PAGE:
Higher Education Quick Takes

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Thursday, July 28, 2011 - 3:00am

WASHINGTON -- In a Senate subcommittee hearing Wednesday morning, Education Secretary Arne Duncan reiterated the Obama administration's commitment to keeping the maximum Pell Grant at $5,550 in fiscal year 2012, although the grants are the main reason the Education Department's requested budget has increased 20 percent since 2010. "We desperately want to preserve that maximum Pell Grant," Duncan said, adding that the administration has made "tough calls," including ending year-round Pell Grants and proposing the end of interest subsidies on graduate student loans, to make that possible.

Senator Richard Shelby, the senior Republican on the Senate Appropriations Subcommittee on Labor, Health and Human Services, Education, and Related Agencies, responded that the department would have to prioritize. "How are we going to pay for this? That's the bottom line," Shelby said. "What are your priorities in the Department of Education?... You're going to have to make some decisions." Although much of the hearing was devoted to elementary and secondary education programs, Duncan also responded to Senator Richard Durbin, a frequent critic of for-profit education who called proprietary colleges a "Ponzi scheme" that made him less willing to support federal financial aid programs. "We've tried to move in the right direction, and seen significant changes in behavior," Duncan said of the department's program integrity rules. "I think this is going the right way, and I feel much more comfortable in our investments in grants and loans -- more comfortable today than before we did our regulation."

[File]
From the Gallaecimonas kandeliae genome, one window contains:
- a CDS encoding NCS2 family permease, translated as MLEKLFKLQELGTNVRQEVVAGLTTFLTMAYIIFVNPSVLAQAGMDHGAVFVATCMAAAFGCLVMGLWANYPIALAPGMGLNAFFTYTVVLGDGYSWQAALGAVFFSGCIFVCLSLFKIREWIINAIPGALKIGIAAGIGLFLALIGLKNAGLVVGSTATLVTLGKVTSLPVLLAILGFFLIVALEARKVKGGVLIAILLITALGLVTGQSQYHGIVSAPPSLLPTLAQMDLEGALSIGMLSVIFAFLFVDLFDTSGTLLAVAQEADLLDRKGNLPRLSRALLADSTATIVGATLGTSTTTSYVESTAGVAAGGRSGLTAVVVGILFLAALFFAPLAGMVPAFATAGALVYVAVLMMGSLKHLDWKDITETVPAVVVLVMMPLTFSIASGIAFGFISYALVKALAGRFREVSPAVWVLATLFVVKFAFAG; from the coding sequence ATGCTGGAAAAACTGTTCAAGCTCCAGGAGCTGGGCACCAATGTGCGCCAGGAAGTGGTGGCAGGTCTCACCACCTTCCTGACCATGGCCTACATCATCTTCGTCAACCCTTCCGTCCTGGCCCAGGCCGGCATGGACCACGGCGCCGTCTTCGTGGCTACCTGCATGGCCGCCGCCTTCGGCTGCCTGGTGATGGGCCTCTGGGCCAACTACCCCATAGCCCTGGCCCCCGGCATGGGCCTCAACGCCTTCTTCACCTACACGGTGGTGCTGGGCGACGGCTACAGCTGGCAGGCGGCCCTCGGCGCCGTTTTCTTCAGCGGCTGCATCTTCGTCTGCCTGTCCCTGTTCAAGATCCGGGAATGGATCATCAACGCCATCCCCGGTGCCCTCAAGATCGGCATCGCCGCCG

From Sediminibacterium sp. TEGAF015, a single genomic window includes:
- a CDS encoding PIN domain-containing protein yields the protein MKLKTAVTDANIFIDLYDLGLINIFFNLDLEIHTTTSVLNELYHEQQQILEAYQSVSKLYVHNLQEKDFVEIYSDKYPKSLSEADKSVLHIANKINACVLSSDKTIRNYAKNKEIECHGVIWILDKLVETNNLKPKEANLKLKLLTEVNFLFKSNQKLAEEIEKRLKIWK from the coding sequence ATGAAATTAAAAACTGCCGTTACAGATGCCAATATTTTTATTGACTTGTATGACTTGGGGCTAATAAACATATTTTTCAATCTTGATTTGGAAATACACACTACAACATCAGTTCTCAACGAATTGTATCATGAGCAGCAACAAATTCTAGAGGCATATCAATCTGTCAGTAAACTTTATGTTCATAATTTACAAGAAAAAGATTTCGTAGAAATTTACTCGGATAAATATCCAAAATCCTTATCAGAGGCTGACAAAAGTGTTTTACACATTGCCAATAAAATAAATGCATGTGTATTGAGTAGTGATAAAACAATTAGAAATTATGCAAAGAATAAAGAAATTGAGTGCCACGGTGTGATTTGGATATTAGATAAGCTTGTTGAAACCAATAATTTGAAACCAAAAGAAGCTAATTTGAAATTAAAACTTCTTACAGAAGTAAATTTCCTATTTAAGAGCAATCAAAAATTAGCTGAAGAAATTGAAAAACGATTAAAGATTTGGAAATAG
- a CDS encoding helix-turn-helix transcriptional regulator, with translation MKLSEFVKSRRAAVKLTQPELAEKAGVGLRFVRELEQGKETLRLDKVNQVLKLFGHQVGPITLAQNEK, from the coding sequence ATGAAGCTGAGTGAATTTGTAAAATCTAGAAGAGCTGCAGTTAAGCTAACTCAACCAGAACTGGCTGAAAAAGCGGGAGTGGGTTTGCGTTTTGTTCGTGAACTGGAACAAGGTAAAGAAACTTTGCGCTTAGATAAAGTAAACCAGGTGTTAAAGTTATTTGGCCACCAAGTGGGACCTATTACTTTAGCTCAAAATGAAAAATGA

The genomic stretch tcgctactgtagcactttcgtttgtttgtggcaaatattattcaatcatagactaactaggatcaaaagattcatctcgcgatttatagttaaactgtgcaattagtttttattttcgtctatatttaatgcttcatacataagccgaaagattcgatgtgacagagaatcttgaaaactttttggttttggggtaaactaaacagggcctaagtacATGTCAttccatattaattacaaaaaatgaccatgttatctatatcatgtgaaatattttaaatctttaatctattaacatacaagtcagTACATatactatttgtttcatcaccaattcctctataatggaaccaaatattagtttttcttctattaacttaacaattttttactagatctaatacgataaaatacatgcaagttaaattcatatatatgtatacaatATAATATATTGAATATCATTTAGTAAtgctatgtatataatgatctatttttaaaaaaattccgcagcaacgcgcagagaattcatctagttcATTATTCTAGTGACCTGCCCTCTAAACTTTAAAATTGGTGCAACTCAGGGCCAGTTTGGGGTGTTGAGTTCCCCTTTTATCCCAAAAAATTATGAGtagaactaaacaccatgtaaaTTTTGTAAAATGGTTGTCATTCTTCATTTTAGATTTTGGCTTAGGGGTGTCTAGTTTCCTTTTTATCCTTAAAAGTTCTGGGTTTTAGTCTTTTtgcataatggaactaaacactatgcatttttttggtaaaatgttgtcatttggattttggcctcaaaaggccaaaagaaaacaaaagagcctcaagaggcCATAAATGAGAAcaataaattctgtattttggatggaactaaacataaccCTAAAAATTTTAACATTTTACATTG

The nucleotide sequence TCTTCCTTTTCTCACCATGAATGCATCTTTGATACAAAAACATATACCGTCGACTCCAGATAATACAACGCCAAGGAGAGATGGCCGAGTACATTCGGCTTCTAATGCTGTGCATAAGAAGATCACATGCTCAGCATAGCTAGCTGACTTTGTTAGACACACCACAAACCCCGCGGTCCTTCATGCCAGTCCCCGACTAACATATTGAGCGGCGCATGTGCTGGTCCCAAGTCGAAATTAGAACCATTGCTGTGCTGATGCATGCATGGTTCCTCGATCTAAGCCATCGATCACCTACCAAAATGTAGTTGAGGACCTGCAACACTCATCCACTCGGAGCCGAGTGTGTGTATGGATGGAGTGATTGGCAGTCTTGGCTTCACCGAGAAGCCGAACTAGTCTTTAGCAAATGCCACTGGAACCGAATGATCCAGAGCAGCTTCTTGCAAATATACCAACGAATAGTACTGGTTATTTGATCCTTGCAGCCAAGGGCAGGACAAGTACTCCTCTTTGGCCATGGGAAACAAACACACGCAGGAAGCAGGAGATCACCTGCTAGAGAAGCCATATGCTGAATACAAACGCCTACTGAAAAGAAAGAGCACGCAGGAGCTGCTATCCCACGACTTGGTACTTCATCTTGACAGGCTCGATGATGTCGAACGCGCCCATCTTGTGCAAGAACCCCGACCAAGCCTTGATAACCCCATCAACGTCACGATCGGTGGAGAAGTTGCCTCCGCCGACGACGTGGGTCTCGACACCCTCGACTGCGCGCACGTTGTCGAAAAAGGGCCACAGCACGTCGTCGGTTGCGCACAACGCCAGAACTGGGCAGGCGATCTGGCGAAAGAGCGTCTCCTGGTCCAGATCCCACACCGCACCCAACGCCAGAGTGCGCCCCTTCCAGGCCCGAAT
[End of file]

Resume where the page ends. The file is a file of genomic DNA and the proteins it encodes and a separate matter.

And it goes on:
Thursday, July 28, 2011 - 3:00am

The American Association of Community Colleges has released a report on community college students and Pell Grants. Among the findings:

  • Nearly 80 percent of Pell Grant recipients attending community colleges in 2009–10 had family incomes of less than 150 percent of the federal poverty threshold, and 60.7 percent were below the poverty threshold for a family of four ($20,000).
  • In 2009–10, 98.3 percent of Pell recipients at community colleges had allowable costs associated with attending college in excess of $6,000, and 91.9 percent had allowable costs in excess of $9,000.
  • Whereas only 40 percent of community college students enroll full time, nearly double that percentage of community college students receiving a Pell Grant were enrolled full time in 2009–10.
Thursday, July 28, 2011 - 3:00am

The new edition of The Pulse podcast features a conversation with Donald Doane, CEO of ConnectYard Inc., which integrates social media features with learning management systems. Find out more about The Pulse here.